On th restoration thread, is is also useful to know when the work was done.  In 1998, there was no access to Izotope RX, etc..  This software has been the .

Steve Smolian

-----Original Message-----
From: Association for Recorded Sound Discussion List [mailto:[log in to unmask]] On Behalf Of Karl Miller
Sent: Tuesday, March 05, 2019 10:55 AM
To: [log in to unmask]
Subject: Re: [ARSCLIST] Recording Equalization

 I am reminded of a lengthy conversation I had with John Eargle. John said that he had discussed this with many of the "old guys." John said that they all agreed that prior to RIAA, EQ was subjective. "Whatever sounded best." As Dennis has suggested it is a challenge and, ultimately, in my experience, somewhat subjective. 
When I was teaching my class, I used to have the students listen to, and compare, restorations of the same recording done by different individuals...for example, a Mark O-T versus a Ward Marston version. Sure, one does not know the condition of the discs/pressings each guy used, but the differences in the results could be startling. Then you have someone like Andrew Rose who uses software to analyze the spectrum of a modern recording of a particular work and then apply that to his restoration of an old recording of that work. To my ears, one loses the acoustic of the original recording. For example, his restorations of the stuff recorded at Eastman, sound nothing like the distinctive acoustic of their hall. 
Not doubt this is common knowledge in this email list...we apply the notion of EQ to the electrical process. However, when I think about it, I am reminded that a form of "EQ" was a part of the acoustic process. For example, it is known that, especially in the case of pianists, they were expected to adjust the dynamics of their playing, in different parts of the frequency range, to suit the particular qualities of the reproducers of a specific manufacturer.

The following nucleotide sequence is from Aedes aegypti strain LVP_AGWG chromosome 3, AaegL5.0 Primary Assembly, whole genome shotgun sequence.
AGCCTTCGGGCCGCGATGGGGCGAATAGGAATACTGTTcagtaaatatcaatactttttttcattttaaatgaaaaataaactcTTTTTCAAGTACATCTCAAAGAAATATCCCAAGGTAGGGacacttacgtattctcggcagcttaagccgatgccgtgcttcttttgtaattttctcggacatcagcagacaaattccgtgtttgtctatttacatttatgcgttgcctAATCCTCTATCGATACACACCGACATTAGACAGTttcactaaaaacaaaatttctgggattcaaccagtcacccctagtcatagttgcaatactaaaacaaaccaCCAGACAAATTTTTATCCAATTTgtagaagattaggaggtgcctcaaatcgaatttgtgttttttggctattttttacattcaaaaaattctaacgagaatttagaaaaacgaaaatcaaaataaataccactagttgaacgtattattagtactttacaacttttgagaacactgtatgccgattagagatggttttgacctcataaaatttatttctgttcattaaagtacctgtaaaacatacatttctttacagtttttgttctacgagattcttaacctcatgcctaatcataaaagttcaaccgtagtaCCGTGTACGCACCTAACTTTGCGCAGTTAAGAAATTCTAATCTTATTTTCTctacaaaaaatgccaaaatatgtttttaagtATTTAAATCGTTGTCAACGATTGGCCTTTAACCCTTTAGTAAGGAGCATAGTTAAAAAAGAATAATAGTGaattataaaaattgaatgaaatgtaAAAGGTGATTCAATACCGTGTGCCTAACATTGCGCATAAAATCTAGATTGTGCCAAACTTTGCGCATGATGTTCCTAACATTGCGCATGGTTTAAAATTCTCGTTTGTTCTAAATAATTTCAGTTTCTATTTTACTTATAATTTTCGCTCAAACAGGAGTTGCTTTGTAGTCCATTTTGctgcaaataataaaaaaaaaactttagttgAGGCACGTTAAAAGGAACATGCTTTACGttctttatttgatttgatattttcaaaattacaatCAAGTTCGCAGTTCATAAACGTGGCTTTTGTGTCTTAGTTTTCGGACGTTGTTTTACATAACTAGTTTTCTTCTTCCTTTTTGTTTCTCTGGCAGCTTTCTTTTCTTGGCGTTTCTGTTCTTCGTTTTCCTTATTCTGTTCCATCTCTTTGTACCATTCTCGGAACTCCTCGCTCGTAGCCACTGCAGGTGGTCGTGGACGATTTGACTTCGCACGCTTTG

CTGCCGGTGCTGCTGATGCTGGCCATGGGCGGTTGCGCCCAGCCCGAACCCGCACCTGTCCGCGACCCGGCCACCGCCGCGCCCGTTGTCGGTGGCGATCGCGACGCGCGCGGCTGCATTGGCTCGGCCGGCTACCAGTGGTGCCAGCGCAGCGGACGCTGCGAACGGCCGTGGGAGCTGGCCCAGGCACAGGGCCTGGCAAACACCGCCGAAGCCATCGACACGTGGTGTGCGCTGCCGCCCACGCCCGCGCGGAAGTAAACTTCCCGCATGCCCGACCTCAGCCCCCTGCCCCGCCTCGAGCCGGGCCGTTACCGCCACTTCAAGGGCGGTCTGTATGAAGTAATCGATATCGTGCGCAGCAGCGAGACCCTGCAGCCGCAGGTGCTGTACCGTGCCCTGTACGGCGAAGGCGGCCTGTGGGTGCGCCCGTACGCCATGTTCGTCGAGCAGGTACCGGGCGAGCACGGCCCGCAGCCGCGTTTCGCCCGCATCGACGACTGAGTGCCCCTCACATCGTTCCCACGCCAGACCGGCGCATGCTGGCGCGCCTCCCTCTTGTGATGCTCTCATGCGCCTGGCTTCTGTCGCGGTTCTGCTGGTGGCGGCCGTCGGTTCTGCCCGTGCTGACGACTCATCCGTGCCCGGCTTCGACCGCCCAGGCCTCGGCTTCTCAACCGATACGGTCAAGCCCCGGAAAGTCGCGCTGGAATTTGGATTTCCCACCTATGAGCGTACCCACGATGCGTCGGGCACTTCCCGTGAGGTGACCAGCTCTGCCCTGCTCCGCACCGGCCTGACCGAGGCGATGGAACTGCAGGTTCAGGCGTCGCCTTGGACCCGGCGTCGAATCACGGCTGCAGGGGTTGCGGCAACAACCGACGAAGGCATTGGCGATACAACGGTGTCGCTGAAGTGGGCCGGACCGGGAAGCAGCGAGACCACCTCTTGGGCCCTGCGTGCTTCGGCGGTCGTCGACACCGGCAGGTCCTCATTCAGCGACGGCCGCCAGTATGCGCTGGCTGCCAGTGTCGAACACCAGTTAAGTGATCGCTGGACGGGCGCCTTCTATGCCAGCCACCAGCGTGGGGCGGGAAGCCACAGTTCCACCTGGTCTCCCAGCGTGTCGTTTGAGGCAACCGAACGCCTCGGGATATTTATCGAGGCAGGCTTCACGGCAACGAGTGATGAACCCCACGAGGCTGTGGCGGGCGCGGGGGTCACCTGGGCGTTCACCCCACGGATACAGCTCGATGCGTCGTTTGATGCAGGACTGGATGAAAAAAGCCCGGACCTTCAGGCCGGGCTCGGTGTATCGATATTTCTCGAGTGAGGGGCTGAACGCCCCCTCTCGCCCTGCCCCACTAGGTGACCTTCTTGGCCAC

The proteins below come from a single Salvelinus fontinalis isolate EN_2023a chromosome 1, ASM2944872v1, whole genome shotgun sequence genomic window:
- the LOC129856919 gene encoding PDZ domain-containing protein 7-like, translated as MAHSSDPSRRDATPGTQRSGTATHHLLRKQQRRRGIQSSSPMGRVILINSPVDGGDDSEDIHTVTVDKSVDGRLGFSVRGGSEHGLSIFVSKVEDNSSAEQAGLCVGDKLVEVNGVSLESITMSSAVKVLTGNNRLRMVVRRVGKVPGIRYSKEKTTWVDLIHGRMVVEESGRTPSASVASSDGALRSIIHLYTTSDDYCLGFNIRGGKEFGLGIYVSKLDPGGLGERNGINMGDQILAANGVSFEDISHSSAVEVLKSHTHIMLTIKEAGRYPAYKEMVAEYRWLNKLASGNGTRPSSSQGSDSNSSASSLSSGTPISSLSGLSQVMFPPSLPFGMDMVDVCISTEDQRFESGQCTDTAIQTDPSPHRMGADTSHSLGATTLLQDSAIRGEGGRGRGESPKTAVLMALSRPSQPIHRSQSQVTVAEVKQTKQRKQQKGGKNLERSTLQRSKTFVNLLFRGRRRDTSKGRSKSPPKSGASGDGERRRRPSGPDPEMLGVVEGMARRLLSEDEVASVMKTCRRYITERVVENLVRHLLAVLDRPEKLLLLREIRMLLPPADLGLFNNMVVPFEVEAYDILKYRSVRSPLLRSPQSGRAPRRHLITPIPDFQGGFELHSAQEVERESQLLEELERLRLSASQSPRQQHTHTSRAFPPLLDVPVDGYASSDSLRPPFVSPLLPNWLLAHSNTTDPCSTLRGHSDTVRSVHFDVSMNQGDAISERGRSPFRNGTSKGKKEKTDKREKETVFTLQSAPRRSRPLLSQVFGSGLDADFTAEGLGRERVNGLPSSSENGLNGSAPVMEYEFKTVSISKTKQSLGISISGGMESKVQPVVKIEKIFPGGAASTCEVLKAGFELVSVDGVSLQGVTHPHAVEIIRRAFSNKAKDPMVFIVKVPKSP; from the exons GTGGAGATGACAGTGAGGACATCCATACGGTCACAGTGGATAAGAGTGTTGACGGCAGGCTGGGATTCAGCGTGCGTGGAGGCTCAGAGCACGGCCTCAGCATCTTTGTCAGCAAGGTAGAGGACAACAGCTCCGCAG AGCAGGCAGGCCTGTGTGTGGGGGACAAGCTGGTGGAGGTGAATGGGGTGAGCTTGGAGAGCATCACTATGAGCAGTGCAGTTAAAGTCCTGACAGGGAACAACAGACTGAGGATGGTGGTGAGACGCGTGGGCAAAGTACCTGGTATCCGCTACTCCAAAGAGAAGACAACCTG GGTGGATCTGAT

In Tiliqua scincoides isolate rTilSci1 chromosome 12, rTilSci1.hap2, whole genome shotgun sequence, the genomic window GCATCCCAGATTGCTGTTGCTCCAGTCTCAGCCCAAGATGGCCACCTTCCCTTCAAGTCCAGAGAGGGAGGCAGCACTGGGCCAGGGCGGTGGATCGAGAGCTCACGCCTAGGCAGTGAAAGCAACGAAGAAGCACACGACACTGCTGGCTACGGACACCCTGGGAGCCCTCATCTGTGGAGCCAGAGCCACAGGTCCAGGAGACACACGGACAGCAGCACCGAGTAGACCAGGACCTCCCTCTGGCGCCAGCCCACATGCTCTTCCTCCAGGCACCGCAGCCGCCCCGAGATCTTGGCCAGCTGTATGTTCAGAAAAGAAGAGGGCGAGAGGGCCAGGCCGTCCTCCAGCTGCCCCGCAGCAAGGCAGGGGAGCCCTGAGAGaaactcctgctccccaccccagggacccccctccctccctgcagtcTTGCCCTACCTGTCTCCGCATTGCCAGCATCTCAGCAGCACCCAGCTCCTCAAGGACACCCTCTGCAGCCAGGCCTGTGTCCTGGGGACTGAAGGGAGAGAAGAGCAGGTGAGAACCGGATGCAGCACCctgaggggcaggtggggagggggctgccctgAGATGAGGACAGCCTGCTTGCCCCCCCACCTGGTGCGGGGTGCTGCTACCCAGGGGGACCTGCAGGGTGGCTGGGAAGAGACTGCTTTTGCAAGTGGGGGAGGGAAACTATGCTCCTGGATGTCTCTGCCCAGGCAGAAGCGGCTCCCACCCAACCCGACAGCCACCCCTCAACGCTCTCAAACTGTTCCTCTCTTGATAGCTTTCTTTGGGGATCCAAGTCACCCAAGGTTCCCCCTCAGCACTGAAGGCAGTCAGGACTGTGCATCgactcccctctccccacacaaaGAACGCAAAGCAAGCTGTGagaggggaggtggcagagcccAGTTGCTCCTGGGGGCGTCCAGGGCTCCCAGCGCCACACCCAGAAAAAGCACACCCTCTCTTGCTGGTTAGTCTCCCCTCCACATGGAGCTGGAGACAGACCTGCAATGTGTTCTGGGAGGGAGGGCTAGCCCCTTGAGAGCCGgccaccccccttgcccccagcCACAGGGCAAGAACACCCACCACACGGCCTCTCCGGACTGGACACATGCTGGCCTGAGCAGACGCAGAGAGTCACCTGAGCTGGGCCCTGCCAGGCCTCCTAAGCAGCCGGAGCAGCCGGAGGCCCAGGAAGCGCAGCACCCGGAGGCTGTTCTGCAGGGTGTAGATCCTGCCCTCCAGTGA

On Monday, March 4, 2019, 8:49:13 AM CST, Dennis Rooney <[log in to unmask]> wrote:  
 Dear Steve,

Recording equalization varied widely from the introduction of electrical
recording until the supremacy of the RIAA curve in the mid-fifties. The
ascertaining and applying the correct playback equalization is one of the
most challenging aspects of disc playback.

Other respondents will supply more information in answer to your queries.


On Mon, Mar 4, 2019 at 9:26 AM Steve Smolian <[log in to unmask]> wrote:

> Companies that made 78s electrically used different systems at different
> times.  This was usually indicated by a code in the dead wax, either as
> part of the matrix number or in another area.  W in a circle was often used
> for Western Electric, for example.  C was used by Columbia to indicate
> their own system about which I know nothing- was this their own development
> or licensed from an outside source?
> Has anyone noticed a change in recording characteristics after the date
> this was changed?  Does this affect the playback equalization settings?
> Has there been a study of these systems, dates, etc.?
> If there was no change, there's not much use chasing down some of this
> data.
> Steve Smolian

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